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Def Leppard Tour History Fan Archive.

Media Review - Def Leppard remains a rock 'n' roll force By Brandon Griggs

It felt like the '80s again Wednesday night at the Usana Amphitheatre, where Journey and Def Leppard evoked that big-hair and spandex era with almost three hours of bombastic ballads and deafening power chords.

But it's a fair guess that when Def Leppard played their monster hit "Photograph" back in 1983, fans weren't holding up cell-phone cameras to snap pictures of the band.

Nearly two decades after their commercial peak, Def Leppard still pack an impressive energy for a bunch of blokes in their forties. The band sounded focused and well rehearsed while managing to make their choreographed 80-minute set feel loose and playful.

Although Def Leppard just released "Yeah!," a new album of covers of '70s power pop, they played only two songs from it: Badfinger's "No Matter What" and a theatrical version of David Essex's "Rock On." Instead, the band devoted the majority of its show to 1983's "Pyromania" and 1987's "Hysteria," two massively popular albums from its MTV heyday.

Singer Joe Elliott and bassist Rick Savage dashed about the stage with abandon while guitarists Phil Collen and Vivian Campbell traded fiery solos andone-armed drummer Rick Allen maintained a furious groove. Elliott chatted little between songs, leaving more time for the band to crank out one radio hit after another: "Foolin'," "Rocket" and a rousing "Rock of Ages" that had the sold-out crowd pumping its fists.

By the encores, everyone knew what was coming: power ballad "Love Bites" and the inescapable stomp-along, "Pour Some Sugar On Me." Journey also filled its set with faithful renditions of its biggest hits, but something was missing. Because famous ex-frontman Steve Perry is long gone, the lead-vocal duties were split between newcomer Jeff Scott Soto on rockers like "Don't Stop Believin'" and drummer Deen Castronovo, who handled ballads like "Open Arms" and "Faithfully." While both singers did credible impressions of Perry's distinctive tenor, Soto's incessant mugging soon grew tiresome. Longtime guitarist Neal Schon redeemed some songs with soaring solos (and opened the evening with a Hendrix-like solo rendition of "The Star Spangled Banner").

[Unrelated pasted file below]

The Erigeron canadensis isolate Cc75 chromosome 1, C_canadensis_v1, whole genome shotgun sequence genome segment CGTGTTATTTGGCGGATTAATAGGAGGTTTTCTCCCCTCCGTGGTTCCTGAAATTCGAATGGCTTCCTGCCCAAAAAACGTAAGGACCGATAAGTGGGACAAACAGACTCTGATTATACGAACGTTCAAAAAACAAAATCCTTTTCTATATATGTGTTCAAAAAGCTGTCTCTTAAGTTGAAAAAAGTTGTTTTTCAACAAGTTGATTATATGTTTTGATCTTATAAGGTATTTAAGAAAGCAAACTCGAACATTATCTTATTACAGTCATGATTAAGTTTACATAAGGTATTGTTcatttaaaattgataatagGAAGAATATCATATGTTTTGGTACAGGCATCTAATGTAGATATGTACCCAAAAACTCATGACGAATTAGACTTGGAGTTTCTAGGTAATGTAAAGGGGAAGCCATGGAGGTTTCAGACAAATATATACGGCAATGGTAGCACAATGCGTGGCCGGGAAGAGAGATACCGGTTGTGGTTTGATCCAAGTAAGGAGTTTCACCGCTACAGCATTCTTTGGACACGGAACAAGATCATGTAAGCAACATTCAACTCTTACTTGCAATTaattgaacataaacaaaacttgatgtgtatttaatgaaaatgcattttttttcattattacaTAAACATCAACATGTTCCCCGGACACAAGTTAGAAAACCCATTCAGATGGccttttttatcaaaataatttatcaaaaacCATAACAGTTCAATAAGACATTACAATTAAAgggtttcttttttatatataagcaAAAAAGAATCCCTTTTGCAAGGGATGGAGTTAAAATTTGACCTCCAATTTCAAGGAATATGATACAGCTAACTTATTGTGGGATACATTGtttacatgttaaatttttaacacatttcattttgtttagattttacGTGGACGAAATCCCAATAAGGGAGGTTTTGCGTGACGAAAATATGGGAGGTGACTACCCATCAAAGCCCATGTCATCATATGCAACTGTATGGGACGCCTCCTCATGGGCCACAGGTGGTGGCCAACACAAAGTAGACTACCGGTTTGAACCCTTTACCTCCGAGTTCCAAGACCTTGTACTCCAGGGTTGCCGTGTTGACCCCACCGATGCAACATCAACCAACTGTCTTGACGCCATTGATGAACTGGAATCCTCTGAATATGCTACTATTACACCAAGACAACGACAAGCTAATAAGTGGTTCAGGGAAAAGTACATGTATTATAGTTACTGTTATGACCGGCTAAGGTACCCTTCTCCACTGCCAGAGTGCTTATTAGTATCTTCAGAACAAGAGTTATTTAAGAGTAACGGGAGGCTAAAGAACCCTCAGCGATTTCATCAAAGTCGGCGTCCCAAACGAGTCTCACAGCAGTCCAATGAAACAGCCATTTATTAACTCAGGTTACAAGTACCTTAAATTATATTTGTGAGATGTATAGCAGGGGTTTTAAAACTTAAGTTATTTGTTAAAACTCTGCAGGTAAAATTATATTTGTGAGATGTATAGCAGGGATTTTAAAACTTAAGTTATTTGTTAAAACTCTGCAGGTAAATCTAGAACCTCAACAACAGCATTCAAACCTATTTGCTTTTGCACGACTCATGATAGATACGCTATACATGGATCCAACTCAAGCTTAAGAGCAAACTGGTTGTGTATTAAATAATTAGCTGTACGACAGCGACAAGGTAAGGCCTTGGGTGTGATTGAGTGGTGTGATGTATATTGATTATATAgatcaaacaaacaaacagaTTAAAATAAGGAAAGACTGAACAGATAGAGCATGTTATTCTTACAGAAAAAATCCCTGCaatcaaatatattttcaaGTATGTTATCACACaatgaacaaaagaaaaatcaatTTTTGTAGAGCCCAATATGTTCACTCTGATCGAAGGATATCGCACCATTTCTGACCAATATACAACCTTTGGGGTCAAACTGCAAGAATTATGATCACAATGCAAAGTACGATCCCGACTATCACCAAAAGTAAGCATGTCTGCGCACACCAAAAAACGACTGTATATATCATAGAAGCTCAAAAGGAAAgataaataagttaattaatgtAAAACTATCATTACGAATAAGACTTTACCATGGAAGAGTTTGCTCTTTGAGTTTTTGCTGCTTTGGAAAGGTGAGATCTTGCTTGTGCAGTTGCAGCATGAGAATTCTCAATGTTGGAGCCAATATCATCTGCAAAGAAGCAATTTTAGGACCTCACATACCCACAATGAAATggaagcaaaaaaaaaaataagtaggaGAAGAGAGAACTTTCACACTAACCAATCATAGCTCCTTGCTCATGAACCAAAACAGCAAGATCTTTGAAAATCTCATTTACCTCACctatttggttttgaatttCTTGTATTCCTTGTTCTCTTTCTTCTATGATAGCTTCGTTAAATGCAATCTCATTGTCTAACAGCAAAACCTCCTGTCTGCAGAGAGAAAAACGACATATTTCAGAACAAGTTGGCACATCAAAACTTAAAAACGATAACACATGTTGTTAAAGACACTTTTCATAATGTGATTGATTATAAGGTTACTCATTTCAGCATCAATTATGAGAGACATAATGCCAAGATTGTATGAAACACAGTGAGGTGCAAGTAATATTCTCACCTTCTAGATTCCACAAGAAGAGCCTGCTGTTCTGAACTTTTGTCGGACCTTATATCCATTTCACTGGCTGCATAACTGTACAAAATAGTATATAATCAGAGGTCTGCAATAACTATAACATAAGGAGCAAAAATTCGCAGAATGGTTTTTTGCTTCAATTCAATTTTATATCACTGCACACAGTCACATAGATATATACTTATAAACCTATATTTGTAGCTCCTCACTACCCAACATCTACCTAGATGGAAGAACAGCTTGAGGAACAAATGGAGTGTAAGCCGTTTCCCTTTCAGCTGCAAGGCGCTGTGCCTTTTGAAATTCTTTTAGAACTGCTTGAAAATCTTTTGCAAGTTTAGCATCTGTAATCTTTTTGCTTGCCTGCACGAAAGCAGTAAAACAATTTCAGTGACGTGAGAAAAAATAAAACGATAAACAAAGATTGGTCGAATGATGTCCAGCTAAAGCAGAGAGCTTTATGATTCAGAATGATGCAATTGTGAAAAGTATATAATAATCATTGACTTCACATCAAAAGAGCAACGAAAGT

But other tunes were overwhelmed by excessive arrangements and a sense that the band - what's left of it - is clinging to fading glories that are a quarter-century old. In another five years, we may see Journey at the state fair.

By Brandon Griggs @ Salt Lake Tribune 2006.


Media Review - Def Leppard off to a slow start By Pat Reavy

Admit it, you've turned up the radio and sung along with "Pour Some Sugar On Me" or slow-danced at prom or homecoming to "Open Arms."

Wednesday night at USANA Amphitheater, a near sellout crowd relived some of those memories with a double-bill of two of the biggest acts of the '80s.

Def Leppard headlined with its typical high-energy, large bi-level stage production. Unfortunately singer Joe Elliot's voice stumbled out of the starting blocks with un-Leppard-like awful rendition of "Let's Get Rocked."

In fact, it took about four songs for his voice to really get warmed up, and those stratospheric screeching high notes just aren't happening anymore.

But the band made up for its slow start with a strong finish, focusing primarily on the "big-three" hits from Pyromania - "Foolin," "Photograph" and "Rock of Ages" - and the blockbuster "Hysteria."

"Rocket," "Armageddon It," "Animal," "Love Bites" and "Pour Some Sugar On Me" kept the crowd on its feet and blended nicely with "No Matter What" and "Rock On" from Def Leppard's latest CD of all-covers.

By Pat Reavy @ Desert Morning News 2006.